Zakir Hussain calls his father his God. It’s not surprising. The tabla virtuoso, known as much for his craft as his charisma on stage, says he owes his talent to the late Ustad Allahrakha Khan, fondly called ‘Abbaji’. Ahead of Allarakha’s 13th barsi (death anniversary), Zakir reminisces about his
childhood and tells us what to expect at the annual concert.
At this stage of your career, having achieved the biggest laurels and performed around the world, what are your priorities?
It’s important for me to be able to learn more. My father said, ‘Don’t consider yourself a master; don’t even think about getting there. Just be a good student and you’ll get by just fine.’ When I talk to (musicians like) John McLaughlin and Carlos Santana, they all say, ‘We’re looking for more. ’ The priority is to keep expanding the horizons. And there’s a selfish reason too. If you want to stay ahead of the pack, you better have something new to offer. And the pack is right here (gestures at his neck). People consider me the best in my field. But I can name at least 15 tabla players who are just as good, if not better.
Each edition of the barsi brings together an array of artistes. What can we expect this year?
The barsi is not a glorification of my father. It is basically a celebration of the culture we have grown up in. This year, my brother Fazal has composed a rhythm piece featuring students from my father’s music school. He has also finally agreed to do a solo performance this time. We are also dedicating the afternoon session to one of south India’s most amazing musicians — the late Palghat Mani Iyer (mridangam maestro) — as this is his centenary year. His son, Rajamani Iyer, and a senior disciple will pay tribute to him with a mr idangam performance. And then there is Abbos Kosimov from Uzbekistan, who will play the doera, a framed drum. I will perform as part of a trio with Bela Fleck (banjo) and Edgar Myer (bass). There’s also a jam session fetauring Ranjit (Barot), Trilok Gurtu, U Srinivas, Niladri (Kumar), you know, the usual suspects.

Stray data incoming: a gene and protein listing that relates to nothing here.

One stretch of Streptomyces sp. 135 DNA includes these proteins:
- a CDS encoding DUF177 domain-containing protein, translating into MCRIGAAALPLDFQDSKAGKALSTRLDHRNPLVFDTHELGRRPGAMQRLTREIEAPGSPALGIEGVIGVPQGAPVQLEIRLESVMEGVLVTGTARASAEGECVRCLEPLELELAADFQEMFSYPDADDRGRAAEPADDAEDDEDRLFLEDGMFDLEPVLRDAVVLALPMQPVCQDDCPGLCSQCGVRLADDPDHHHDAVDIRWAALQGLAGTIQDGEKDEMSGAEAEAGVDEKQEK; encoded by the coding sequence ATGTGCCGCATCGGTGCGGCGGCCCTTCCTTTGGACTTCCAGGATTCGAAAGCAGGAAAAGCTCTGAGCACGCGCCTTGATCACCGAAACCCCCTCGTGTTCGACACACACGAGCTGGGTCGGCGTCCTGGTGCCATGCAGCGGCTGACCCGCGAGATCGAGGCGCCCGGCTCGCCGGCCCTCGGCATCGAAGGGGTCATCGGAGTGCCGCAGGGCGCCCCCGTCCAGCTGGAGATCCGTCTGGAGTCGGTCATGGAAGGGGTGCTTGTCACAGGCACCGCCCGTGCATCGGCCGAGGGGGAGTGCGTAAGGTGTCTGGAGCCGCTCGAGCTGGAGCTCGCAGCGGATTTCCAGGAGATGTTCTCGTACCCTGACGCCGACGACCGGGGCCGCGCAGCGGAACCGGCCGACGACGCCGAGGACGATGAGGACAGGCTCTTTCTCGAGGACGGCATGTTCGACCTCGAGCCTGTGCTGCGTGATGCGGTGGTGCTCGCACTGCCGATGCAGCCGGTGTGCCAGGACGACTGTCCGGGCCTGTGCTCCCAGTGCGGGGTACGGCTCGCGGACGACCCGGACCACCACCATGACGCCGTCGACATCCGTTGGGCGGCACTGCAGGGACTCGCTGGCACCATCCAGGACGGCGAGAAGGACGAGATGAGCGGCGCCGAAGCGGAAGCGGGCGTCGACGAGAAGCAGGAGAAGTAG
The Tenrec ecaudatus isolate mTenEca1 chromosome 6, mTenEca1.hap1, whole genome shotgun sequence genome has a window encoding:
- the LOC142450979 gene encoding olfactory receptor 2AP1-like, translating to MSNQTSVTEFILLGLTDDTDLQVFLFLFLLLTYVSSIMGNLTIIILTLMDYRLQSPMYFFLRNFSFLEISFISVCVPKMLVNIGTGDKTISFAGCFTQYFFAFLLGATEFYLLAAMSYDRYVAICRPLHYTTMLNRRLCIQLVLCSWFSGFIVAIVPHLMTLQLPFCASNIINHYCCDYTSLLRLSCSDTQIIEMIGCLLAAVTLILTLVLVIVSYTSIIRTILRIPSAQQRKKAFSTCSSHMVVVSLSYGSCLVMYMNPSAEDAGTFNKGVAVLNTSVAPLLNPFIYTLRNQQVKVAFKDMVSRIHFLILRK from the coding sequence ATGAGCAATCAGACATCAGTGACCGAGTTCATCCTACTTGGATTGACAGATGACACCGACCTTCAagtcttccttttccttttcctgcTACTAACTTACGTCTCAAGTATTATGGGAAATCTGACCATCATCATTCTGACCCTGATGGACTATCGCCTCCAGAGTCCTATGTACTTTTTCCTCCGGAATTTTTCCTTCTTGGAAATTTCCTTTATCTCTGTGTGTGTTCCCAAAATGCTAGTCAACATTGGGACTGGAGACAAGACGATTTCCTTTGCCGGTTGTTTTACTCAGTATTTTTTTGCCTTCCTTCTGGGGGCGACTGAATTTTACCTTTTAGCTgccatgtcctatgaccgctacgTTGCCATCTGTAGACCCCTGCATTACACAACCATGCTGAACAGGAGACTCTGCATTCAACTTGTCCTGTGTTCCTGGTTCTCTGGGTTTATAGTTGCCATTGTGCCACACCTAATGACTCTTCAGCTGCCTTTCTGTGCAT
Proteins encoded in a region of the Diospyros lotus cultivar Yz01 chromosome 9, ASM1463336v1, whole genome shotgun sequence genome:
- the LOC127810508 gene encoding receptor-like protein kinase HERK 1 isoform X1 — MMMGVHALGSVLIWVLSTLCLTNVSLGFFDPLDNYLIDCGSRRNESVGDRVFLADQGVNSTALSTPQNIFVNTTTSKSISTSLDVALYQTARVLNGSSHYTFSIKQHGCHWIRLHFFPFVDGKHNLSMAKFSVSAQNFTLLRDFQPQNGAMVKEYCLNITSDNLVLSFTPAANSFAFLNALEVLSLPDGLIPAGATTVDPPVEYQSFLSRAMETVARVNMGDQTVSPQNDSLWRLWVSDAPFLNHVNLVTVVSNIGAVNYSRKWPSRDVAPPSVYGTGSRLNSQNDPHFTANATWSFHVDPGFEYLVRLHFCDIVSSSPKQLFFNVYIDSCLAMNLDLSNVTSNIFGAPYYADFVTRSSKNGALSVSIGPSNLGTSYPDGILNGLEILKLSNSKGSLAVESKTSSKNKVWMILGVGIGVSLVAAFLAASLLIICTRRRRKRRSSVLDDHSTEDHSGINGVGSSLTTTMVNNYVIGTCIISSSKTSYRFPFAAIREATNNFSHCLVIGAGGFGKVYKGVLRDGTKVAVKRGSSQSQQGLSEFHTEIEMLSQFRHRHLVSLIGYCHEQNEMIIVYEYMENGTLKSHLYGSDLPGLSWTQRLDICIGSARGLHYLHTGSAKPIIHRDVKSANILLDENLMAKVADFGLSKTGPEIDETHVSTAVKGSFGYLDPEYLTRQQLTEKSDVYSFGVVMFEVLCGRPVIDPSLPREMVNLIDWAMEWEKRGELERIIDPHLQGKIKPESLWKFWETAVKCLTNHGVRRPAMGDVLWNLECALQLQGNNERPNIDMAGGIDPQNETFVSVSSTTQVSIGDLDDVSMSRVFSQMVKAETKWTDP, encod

Your father was also your guru. How was your relationship with him at home?
Fortunate is the person who experiences the relationship with his maker on all levels. I was fortunate to be his baby son, a student, an apprentice, a colleague and later, a friend. How many sons can claim these many layers of relationships with their dad? From age seven to 12, he used to wake me up at 2 am. Till 6 am, it was time to study with him. He didn’t want any disturbance; it was just him and me. I’d look forward to that time because my father — my god — would be there, alone, with me.
Whenever he’d be travelling, through letters and phone calls, he’d inquire, ‘Did you practice?’ When he went abroad, he would get me a bag of records — of Duke Ellington, Count Basie, The Doors or the Rolling Stones. I was the first guy in Mahim to have a boom box. I’d be walking down the streets with The Doors playing ‘C’mon baby light my fire’ loudly.
what to expect at the memorial concert
6.30 am: Taal Pranam
Tribute by students of Ustad Allahrakha Institute of Music.
U Shrinivas (mandolin) with Zakir Hussain (tabla)
11.30 am: Taal Tapasya
Solo performances by Abbos Kosimov (doira drums), Fazal Qureshi (tabla), Palghat Rajamani Iyer and Kamalakar Rao (mridangam).
6.30 pm: Celebration
A performance by Bela Fleck (banjo) and Edgar Myer (bass).
Jam session featuring special guests.
At Shanmukhananda Hall, Sion. Free passes available at the venue from February 1 onwards. Call 2404 4141.
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